Controversial stem-cell doctor faces inquest


16 Jun 2016

A well-known Sydney based cosmetic physician who performed an autogolous stem-cell procedure on an elderly lady to treat her dementia is at the centre of an inquest into her death.

The inquest heard on Tuesday that Dr Ralph Bright of the Macquarie Stem Cells clinic in Sydney performed liposuction on 75-year-old Sheila Drysdale on 20 December 2013 to gather stem cells to treat her frontal lobe dementia. She died the same day after returning to her nursing home.

The deceased’s husband told the court he began investigating stem-cell therapy after hearing encouraging US case studies online, according to an AAP report.

“There was never, ever any mention that she could lose her life in the process,” Mr Drysdale told the inquest.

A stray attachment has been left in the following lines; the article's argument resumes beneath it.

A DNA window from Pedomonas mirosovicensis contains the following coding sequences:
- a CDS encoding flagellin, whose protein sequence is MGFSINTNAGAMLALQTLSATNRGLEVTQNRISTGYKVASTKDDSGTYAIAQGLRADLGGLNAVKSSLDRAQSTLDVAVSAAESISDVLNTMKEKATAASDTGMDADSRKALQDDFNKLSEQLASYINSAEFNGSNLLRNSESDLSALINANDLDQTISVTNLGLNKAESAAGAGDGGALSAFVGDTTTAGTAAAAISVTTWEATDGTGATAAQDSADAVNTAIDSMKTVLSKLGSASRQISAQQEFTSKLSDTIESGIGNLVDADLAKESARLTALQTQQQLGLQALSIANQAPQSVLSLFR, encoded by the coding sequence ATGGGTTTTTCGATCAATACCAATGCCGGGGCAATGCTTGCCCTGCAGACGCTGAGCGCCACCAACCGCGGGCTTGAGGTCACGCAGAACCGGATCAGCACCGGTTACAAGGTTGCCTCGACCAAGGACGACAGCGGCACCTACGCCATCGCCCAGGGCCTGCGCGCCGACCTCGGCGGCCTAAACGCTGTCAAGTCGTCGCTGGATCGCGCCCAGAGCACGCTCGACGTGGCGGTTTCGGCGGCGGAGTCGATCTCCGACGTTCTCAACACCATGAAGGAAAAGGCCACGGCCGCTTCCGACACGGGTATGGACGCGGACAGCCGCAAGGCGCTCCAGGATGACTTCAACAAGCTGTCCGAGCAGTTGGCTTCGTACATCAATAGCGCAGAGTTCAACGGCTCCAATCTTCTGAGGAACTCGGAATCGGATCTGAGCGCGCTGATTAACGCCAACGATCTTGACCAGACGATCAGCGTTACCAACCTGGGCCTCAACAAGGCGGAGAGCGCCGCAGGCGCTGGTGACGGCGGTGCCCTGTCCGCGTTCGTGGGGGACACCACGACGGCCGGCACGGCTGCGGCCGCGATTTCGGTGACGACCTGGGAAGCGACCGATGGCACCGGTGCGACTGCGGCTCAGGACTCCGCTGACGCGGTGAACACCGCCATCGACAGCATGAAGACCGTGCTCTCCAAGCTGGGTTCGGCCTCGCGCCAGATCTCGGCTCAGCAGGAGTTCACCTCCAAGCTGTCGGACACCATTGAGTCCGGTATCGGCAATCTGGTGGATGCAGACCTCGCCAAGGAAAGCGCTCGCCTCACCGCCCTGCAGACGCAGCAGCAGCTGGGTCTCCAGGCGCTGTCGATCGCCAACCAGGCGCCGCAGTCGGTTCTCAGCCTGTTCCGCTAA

“Had that been the case, I would never have entertained the idea.”

Mr Drysdale had previously had stem cell treatment for his osteoarthritis a few months prior to his wife’s procedure.

Mr Drysdale told the court he could not recall being told by Dr Bright or his employees about any risks or complications, or any warnings that Mrs Drysdale should stop taking her regular blood thinning medication.

Following the procedure Mrs Drysdale became pale and was “dropping in and out of consciousness” Mr Drysdale told the court.

“I said to him, ‘I’m concerned about this; I don’t like what I’m seeing’,” he recalled.

But Dr Bright reassured him that his wife was recovering and there was no need for her to go to hospital.

The inquest heard several telephone conversations took place between a nurse at the aged care facility and Dr Bright in which the nurse relayed Mrs Drysdale’s vitals.

About 15 minutes after Mr Drysdale left the nursing home on the Northern Beaches, Mrs Drysdale had no pulse.

Her surgery dressings were later found to be soaked with blood.

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